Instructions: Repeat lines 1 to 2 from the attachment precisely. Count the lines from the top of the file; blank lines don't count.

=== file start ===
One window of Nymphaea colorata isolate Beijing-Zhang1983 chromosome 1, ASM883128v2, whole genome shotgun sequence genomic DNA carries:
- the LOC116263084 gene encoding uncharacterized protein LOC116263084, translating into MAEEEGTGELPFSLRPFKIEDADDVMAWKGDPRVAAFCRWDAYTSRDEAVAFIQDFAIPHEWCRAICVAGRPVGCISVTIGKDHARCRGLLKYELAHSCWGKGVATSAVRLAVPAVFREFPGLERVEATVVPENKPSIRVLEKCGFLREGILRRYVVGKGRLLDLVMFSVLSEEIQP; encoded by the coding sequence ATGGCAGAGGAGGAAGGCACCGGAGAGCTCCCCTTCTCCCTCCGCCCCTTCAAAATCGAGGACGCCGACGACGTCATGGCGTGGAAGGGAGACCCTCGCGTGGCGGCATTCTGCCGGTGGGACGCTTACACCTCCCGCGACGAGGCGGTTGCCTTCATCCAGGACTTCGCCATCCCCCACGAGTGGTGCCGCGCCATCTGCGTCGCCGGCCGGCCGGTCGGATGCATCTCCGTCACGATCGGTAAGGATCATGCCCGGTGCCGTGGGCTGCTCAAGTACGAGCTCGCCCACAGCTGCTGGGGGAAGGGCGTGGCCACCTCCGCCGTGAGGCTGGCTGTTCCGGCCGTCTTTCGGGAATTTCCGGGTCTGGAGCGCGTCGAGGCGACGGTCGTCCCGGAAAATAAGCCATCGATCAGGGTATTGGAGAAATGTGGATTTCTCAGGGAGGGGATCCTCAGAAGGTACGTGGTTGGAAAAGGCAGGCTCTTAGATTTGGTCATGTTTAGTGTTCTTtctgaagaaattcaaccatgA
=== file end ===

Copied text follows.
One window of Nymphaea colorata isolate Beijing-Zhang1983 chromosome 1, ASM883128v2, whole genome shotgun sequence genomic DNA carries:
- the LOC116263084 gene encoding uncharacterized protein LOC116263084, translating into MAEEEGTGELPFSLRPFKIEDADDVMAWKGDPRVAAFCRWDAYTSRDEAVAFIQDFAIPHEWCRAICVAGRPVGCISVTIGKDHARCRGLLKYELAHSCWGKGVATSAVRLAVPAVFREFPGLERVEATVVPENKPSIRVLEKCGFLREGILRRYVVGKGRLLDLVMFSVLSEEIQP; encoded by the coding sequence ATGGCAGAGGAGGAAGGCACCGGAGAGCTCCCCTTCTCCCTCCGCCCCTTCAAAATCGAGGACGCCGACGACGTCATGGCGTGGAAGGGAGACCCTCGCGTGGCGGCATTCTGCCGGTGGGACGCTTACACCTCCCGCGACGAGGCGGTTGCCTTCATCCAGGACTTCGCCATCCCCCACGAGTGGTGCCGCGCCATCTGCGTCGCCGGCCGGCCGGTCGGATGCATCTCCGTCACGATCGGTAAGGATCATGCCCGGTGCCGTGGGCTGCTCAAGTACGAGCTCGCCCACAGCTGCTGGGGGAAGGGCGTGGCCACCTCCGCCGTGAGGCTGGCTGTTCCGGCCGTCTTTCGGGAATTTCCGGGTCTGGAGCGCGTCGAGGCGACGGTCGTCCCGGAAAATAAGCCATCGATCAGGGTATTGGAGAAATGTGGATTTCTCAGGGAGGGGATCCTCAGAAGGTACGTGGTTGGAAAAGGCAGGCTCTTAGATTTGGTCATGTTTAGTGTTCTTtctgaagaaattcaaccatgA